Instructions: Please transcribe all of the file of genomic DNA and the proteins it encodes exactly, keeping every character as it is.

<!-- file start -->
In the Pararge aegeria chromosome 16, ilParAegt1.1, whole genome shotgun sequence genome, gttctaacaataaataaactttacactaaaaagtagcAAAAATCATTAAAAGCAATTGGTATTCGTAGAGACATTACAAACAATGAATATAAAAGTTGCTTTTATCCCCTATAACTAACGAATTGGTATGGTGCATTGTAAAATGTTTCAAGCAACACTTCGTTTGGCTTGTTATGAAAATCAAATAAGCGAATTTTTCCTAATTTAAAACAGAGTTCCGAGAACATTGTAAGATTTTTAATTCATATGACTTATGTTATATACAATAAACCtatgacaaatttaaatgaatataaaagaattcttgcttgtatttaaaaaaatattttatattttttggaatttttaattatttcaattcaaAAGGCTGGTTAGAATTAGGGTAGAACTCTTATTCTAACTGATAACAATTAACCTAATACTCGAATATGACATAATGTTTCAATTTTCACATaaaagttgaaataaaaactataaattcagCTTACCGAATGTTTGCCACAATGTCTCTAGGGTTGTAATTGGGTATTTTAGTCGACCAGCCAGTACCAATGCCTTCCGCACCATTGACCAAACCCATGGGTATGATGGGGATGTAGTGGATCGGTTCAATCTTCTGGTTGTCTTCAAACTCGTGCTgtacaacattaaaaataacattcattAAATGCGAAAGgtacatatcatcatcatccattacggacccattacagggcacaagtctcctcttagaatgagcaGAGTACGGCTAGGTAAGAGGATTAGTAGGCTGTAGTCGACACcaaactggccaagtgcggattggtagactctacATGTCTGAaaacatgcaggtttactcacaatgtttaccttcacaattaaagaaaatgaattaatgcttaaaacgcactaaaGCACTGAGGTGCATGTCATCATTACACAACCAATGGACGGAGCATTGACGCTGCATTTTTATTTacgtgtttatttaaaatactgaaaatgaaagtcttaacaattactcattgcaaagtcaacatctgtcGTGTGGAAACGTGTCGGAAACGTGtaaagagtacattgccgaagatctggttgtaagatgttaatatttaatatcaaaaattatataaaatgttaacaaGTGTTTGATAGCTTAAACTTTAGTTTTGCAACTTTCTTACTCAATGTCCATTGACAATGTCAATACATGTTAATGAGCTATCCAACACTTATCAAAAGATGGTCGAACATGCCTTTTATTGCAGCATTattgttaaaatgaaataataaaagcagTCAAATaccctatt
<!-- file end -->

In the Pararge aegeria chromosome 16, ilParAegt1.1, whole genome shotgun sequence genome, gttctaacaataaataaactttacactaaaaagtagcAAAAATCATTAAAAGCAATTGGTATTCGTAGAGACATTACAAACAATGAATATAAAAGTTGCTTTTATCCCCTATAACTAACGAATTGGTATGGTGCATTGTAAAATGTTTCAAGCAACACTTCGTTTGGCTTGTTATGAAAATCAAATAAGCGAATTTTTCCTAATTTAAAACAGAGTTCCGAGAACATTGTAAGATTTTTAATTCATATGACTTATGTTATATACAATAAACCtatgacaaatttaaatgaatataaaagaattcttgcttgtatttaaaaaaatattttatattttttggaatttttaattatttcaattcaaAAGGCTGGTTAGAATTAGGGTAGAACTCTTATTCTAACTGATAACAATTAACCTAATACTCGAATATGACATAATGTTTCAATTTTCACATaaaagttgaaataaaaactataaattcagCTTACCGAATGTTTGCCACAATGTCTCTAGGGTTGTAATTGGGTATTTTAGTCGACCAGCCAGTACCAATGCCTTCCGCACCATTGACCAAACCCATGGGTATGATGGGGATGTAGTGGATCGGTTCAATCTTCTGGTTGTCTTCAAACTCGTGCTgtacaacattaaaaataacattcattAAATGCGAAAGgtacatatcatcatcatccattacggacccattacagggcacaagtctcctcttagaatgagcaGAGTACGGCTAGGTAAGAGGATTAGTAGGCTGTAGTCGACACcaaactggccaagtgcggattggtagactctacATGTCTGAaaacatgcaggtttactcacaatgtttaccttcacaattaaagaaaatgaattaatgcttaaaacgcactaaaGCACTGAGGTGCATGTCATCATTACACAACCAATGGACGGAGCATTGACGCTGCATTTTTATTTacgtgtttatttaaaatactgaaaatgaaagtcttaacaattactcattgcaaagtcaacatctgtcGTGTGGAAACGTGTCGGAAACGTGtaaagagtacattgccgaagatctggttgtaagatgttaatatttaatatcaaaaattatataaaatgttaacaaGTGTTTGATAGCTTAAACTTTAGTTTTGCAACTTTCTTACTCAATGTCCATTGACAATGTCAATACATGTTAATGAGCTATCCAACACTTATCAAAAGATGGTCGAACATGCCTTTTATTGCAGCATTattgttaaaatgaaataataaaagcagTCAAATaccctatt